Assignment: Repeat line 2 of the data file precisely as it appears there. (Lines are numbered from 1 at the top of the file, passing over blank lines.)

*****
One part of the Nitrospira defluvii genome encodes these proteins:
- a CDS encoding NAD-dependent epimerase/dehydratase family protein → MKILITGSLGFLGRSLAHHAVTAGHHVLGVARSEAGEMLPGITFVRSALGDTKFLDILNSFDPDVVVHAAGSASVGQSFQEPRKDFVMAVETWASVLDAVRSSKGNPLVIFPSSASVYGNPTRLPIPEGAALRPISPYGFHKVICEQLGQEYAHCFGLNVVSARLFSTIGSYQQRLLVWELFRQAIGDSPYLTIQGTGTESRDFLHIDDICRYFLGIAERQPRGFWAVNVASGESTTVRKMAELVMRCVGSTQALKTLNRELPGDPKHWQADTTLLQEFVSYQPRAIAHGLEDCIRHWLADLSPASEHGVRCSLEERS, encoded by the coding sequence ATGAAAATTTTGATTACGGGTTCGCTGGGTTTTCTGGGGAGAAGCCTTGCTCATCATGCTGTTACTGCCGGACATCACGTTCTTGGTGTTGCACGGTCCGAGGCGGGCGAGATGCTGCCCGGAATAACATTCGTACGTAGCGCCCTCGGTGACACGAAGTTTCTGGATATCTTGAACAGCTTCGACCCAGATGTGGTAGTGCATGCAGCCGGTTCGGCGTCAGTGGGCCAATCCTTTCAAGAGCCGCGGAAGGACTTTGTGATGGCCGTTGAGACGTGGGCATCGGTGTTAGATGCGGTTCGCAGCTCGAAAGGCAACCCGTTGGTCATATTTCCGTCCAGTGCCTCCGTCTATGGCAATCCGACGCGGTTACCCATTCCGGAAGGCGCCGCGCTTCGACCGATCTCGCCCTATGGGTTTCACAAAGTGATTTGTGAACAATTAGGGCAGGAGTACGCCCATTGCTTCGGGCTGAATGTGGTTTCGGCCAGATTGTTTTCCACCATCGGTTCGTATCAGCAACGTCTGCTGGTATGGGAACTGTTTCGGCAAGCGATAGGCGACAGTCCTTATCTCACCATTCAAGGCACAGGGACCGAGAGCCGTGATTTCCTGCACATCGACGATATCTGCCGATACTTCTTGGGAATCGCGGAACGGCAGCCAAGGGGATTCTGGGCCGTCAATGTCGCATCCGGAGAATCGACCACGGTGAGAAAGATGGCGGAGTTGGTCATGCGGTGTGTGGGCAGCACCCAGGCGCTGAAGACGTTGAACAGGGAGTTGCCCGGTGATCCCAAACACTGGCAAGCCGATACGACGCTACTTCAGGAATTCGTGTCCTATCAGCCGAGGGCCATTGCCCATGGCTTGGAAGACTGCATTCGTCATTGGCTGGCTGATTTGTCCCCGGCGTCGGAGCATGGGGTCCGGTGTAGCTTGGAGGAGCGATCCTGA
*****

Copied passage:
- a CDS encoding NAD-dependent epimerase/dehydratase family protein → MKILITGSLGFLGRSLAHHAVTAGHHVLGVARSEAGEMLPGITFVRSALGDTKFLDILNSFDPDVVVHAAGSASVGQSFQEPRKDFVMAVETWASVLDAVRSSKGNPLVIFPSSASVYGNPTRLPIPEGAALRPISPYGFHKVICEQLGQEYAHCFGLNVVSARLFSTIGSYQQRLLVWELFRQAIGDSPYLTIQGTGTESRDFLHIDDICRYFLGIAERQPRGFWAVNVASGESTTVRKMAELVMRCVGSTQALKTLNRELPGDPKHWQADTTLLQEFVSYQPRAIAHGLEDCIRHWLADLSPASEHGVRCSLEERS, encoded by the coding sequence ATGAAAATTTTGATTACGGGTTCGCTGGGTTTTCTGGGGAGAAGCCTTGCTCATCATGCTGTTACTGCCGGACATCACGTTCTTGGTGTTGCACGGTCCGAGGCGGGCGAGATGCTGCCCGGAATAACATTCGTACGTAGCGCCCTCGGTGACACGAAGTTTCTGGATATCTTGAACAGCTTCGACCCAGATGTGGTAGTGCATGCAGCCGGTTCGGCGTCAGTGGGCCAATCCTTTCAAGAGCCGCGGAAGGACTTTGTGATGGCCGTTGAGACGTGGGCATCGGTGTTAGATGCGGTTCGCAGCTCGAAAGGCAACCCGTTGGTCATATTTCCGTCCAGTGCCTCCGTCTATGGCAATCCGACGCGGTTACCCATTCCGGAAGGCGCCGCGCTTCGACCGATCTCGCCCTATGGGTTTCACAAAGTGATTTGTGAACAATTAGGGCAGGAGTACGCCCATTGCTTCGGGCTGAATGTGGTTTCGGCCAGATTGTTTTCCACCATCGGTTCGTATCAGCAACGTCTGCTGGTATGGGAACTGTTTCGGCAAGCGATAGGCGACAGTCCTTATCTCACCATTCAAGGCACAGGGACCGAGAGCCGTGATTTCCTGCACATCGACGATATCTGCCGATACTTCTTGGGAATCGCGGAACGGCAGCCAAGGGGATTCTGGGCCGTCAATGTCGCATCCGGAGAATCGACCACGGTGAGAAAGATGGCGGAGTTGGTCATGCGGTGTGTGGGCAGCACCCAGGCGCTGAAGACGTTGAACAGGGAGTTGCCCGGTGATCCCAAACACTGGCAAGCCGATACGACGCTACTTCAGGAATTCGTGTCCTATCAGCCGAGGGCCATTGCCCATGGCTTGGAAGACTGCATTCGTCATTGGCTGGCTGATTTGTCCCCGGCGTCGGAGCATGGGGTCCGGTGTAGCTTGGAGGAGCGATCCTGA